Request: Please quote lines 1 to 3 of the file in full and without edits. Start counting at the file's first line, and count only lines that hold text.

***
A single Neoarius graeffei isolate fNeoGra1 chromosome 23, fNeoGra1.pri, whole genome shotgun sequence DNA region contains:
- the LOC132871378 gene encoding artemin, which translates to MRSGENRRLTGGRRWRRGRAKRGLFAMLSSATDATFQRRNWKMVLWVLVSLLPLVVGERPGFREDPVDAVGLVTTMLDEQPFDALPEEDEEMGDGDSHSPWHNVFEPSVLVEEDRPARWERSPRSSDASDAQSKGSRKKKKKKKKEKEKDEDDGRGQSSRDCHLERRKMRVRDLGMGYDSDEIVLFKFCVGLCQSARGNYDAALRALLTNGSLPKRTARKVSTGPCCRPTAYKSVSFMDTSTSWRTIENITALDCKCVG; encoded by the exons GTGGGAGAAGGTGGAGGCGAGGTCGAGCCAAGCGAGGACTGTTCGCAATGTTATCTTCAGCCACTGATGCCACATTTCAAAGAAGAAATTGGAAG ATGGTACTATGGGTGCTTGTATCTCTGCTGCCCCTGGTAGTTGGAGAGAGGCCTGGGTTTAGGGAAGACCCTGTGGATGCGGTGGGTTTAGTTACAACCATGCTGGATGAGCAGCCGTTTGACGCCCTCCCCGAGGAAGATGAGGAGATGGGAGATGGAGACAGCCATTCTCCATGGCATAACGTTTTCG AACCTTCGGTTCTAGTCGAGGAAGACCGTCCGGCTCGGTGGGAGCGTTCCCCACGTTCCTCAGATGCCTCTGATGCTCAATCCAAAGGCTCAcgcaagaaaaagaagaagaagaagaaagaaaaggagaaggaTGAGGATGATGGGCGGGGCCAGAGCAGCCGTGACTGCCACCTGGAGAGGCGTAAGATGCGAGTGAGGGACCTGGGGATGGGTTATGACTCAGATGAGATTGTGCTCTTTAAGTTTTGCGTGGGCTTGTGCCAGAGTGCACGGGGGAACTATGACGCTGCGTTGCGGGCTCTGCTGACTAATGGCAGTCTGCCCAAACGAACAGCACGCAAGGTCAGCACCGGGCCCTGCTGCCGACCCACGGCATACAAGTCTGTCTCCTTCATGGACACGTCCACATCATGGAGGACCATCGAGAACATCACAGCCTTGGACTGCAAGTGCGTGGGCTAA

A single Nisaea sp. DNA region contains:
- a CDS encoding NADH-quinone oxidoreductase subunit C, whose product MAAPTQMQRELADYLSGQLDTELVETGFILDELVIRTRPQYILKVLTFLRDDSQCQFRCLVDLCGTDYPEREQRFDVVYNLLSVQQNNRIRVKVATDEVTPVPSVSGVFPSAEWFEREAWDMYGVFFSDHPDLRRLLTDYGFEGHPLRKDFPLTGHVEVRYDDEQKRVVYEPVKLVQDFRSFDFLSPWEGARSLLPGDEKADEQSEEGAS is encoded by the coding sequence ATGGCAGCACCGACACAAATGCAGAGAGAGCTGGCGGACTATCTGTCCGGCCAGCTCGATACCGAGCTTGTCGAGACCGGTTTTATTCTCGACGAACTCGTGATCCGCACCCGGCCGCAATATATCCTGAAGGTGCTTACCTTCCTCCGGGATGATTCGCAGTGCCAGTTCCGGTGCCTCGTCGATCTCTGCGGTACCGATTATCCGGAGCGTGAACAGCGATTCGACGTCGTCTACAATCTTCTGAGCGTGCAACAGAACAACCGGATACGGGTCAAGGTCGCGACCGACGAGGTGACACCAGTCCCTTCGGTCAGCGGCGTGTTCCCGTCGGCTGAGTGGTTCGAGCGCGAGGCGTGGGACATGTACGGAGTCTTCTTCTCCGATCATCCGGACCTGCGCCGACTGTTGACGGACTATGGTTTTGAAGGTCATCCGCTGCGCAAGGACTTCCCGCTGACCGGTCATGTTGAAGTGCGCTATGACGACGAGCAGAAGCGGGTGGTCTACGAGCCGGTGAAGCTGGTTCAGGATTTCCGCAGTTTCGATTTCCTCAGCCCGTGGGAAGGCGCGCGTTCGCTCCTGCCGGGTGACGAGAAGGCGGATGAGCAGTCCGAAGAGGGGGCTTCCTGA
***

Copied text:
A single Neoarius graeffei isolate fNeoGra1 chromosome 23, fNeoGra1.pri, whole genome shotgun sequence DNA region contains:
- the LOC132871378 gene encoding artemin, which translates to MRSGENRRLTGGRRWRRGRAKRGLFAMLSSATDATFQRRNWKMVLWVLVSLLPLVVGERPGFREDPVDAVGLVTTMLDEQPFDALPEEDEEMGDGDSHSPWHNVFEPSVLVEEDRPARWERSPRSSDASDAQSKGSRKKKKKKKKEKEKDEDDGRGQSSRDCHLERRKMRVRDLGMGYDSDEIVLFKFCVGLCQSARGNYDAALRALLTNGSLPKRTARKVSTGPCCRPTAYKSVSFMDTSTSWRTIENITALDCKCVG; encoded by the exons GTGGGAGAAGGTGGAGGCGAGGTCGAGCCAAGCGAGGACTGTTCGCAATGTTATCTTCAGCCACTGATGCCACATTTCAAAGAAGAAATTGGAAG ATGGTACTATGGGTGCTTGTATCTCTGCTGCCCCTGGTAGTTGGAGAGAGGCCTGGGTTTAGGGAAGACCCTGTGGATGCGGTGGGTTTAGTTACAACCATGCTGGATGAGCAGCCGTTTGACGCCCTCCCCGAGGAAGATGAGGAGATGGGAGATGGAGACAGCCATTCTCCATGGCATAACGTTTTCG AACCTTCGGTTCTAGTCGAGGAAGACCGTCCGGCTCGGTGGGAGCGTTCCCCACGTTCCTCAGATGCCTCTGATGCTCAATCCAAAGGCTCAcgcaagaaaaagaagaagaagaagaaagaaaaggagaaggaTGAGGATGATGGGCGGGGCCAGAGCAGCCGTGACTGCCACCTGGAGAGGCGTAAGATGCGAGTGAGGGACCTGGGGATGGGTTATGACTCAGATGAGATTGTGCTCTTTAAGTTTTGCGTGGGCTTGTGCCAGAGTGCACGGGGGAACTATGACGCTGCGTTGCGGGCTCTGCTGACTAATGGCAGTCTGCCCAAACGAACAGCACGCAAGGTCAGCACCGGGCCCTGCTGCCGACCCACGGCATACAAGTCTGTCTCCTTCATGGACACGTCCACATCATGGAGGACCATCGAGAACATCACAGCCTTGGACTGCAAGTGCGTGGGCTAA

A single Nisaea sp. DNA region contains: